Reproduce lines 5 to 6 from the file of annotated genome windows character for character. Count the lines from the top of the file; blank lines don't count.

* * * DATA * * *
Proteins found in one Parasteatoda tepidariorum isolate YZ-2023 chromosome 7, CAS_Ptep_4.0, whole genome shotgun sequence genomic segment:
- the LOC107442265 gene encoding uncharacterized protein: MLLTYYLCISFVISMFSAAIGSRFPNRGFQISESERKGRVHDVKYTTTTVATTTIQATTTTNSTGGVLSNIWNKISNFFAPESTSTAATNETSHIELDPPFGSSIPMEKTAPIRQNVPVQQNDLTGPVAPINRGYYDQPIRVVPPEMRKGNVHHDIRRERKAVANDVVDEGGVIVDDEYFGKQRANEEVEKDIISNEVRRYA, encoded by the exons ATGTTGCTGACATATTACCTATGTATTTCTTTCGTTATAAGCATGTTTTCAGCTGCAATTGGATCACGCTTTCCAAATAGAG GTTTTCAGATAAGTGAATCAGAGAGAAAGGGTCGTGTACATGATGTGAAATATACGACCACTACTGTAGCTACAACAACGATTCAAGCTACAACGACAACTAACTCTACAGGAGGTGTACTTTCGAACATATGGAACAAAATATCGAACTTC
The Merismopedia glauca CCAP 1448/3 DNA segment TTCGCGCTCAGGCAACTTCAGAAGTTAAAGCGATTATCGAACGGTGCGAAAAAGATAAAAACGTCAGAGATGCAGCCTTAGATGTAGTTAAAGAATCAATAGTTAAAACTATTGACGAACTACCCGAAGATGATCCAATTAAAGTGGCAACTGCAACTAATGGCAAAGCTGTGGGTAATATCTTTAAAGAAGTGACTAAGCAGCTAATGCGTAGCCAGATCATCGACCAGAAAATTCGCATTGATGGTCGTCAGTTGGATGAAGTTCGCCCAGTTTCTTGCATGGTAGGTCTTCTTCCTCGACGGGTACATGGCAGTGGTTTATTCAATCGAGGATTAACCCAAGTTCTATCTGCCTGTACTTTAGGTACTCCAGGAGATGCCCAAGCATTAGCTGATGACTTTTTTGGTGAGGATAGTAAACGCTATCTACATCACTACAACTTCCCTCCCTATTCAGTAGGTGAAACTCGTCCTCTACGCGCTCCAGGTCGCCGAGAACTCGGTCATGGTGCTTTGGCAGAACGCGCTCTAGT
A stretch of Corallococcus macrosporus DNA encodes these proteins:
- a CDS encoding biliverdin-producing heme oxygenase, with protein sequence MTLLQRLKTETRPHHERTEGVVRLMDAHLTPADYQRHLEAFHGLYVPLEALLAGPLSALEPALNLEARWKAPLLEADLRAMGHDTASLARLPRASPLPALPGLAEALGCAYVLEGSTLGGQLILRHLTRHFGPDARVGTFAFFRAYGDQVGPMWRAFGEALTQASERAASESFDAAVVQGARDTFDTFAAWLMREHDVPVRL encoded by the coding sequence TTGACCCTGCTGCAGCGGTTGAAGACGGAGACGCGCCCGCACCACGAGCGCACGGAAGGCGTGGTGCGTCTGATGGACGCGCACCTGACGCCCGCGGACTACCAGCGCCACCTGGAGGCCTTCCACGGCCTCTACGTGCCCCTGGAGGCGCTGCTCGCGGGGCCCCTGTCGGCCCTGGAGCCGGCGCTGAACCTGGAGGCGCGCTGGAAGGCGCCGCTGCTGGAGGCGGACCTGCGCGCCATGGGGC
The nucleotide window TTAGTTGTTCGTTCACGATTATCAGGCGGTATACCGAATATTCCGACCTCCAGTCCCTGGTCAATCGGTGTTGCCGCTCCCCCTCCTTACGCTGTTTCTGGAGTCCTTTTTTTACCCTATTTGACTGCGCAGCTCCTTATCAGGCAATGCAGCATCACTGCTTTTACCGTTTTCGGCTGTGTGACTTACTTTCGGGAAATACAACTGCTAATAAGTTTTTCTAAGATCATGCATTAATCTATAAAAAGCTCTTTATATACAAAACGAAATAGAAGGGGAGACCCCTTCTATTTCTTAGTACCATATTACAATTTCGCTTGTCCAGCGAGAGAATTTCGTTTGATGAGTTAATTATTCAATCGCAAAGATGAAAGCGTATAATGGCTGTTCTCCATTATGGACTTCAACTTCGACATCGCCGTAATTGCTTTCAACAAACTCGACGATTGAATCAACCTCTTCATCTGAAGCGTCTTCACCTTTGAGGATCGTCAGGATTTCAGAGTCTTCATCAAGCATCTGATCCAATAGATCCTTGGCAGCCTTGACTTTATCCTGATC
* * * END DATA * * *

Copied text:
- a CDS encoding biliverdin-producing heme oxygenase, with protein sequence MTLLQRLKTETRPHHERTEGVVRLMDAHLTPADYQRHLEAFHGLYVPLEALLAGPLSALEPALNLEARWKAPLLEADLRAMGHDTASLARLPRASPLPALPGLAEALGCAYVLEGSTLGGQLILRHLTRHFGPDARVGTFAFFRAYGDQVGPMWRAFGEALTQASERAASESFDAAVVQGARDTFDTFAAWLMREHDVPVRL encoded by the coding sequence TTGACCCTGCTGCAGCGGTTGAAGACGGAGACGCGCCCGCACCACGAGCGCACGGAAGGCGTGGTGCGTCTGATGGACGCGCACCTGACGCCCGCGGACTACCAGCGCCACCTGGAGGCCTTCCACGGCCTCTACGTGCCCCTGGAGGCGCTGCTCGCGGGGCCCCTGTCGGCCCTGGAGCCGGCGCTGAACCTGGAGGCGCGCTGGAAGGCGCCGCTGCTGGAGGCGGACCTGCGCGCCATGGGGC
The nucleotide window TTAGTTGTTCGTTCACGATTATCAGGCGGTATACCGAATATTCCGACCTCCAGTCCCTGGTCAATCGGTGTTGCCGCTCCCCCTCCTTACGCTGTTTCTGGAGTCCTTTTTTTACCCTATTTGACTGCGCAGCTCCTTATCAGGCAATGCAGCATCACTGCTTTTACCGTTTTCGGCTGTGTGACTTACTTTCGGGAAATACAACTGCTAATAAGTTTTTCTAAGATCATGCATTAATCTATAAAAAGCTCTTTATATACAAAACGAAATAGAAGGGGAGACCCCTTCTATTTCTTAGTACCATATTACAATTTCGCTTGTCCAGCGAGAGAATTTCGTTTGATGAGTTAATTATTCAATCGCAAAGATGAAAGCGTATAATGGCTGTTCTCCATTATGGACTTCAACTTCGACATCGCCGTAATTGCTTTCAACAAACTCGACGATTGAATCAACCTCTTCATCTGAAGCGTCTTCACCTTTGAGGATCGTCAGGATTTCAGAGTCTTCATCAAGCATCTGATCCAATAGATCCTTGGCAGCCTTGACTTTATCCTGATC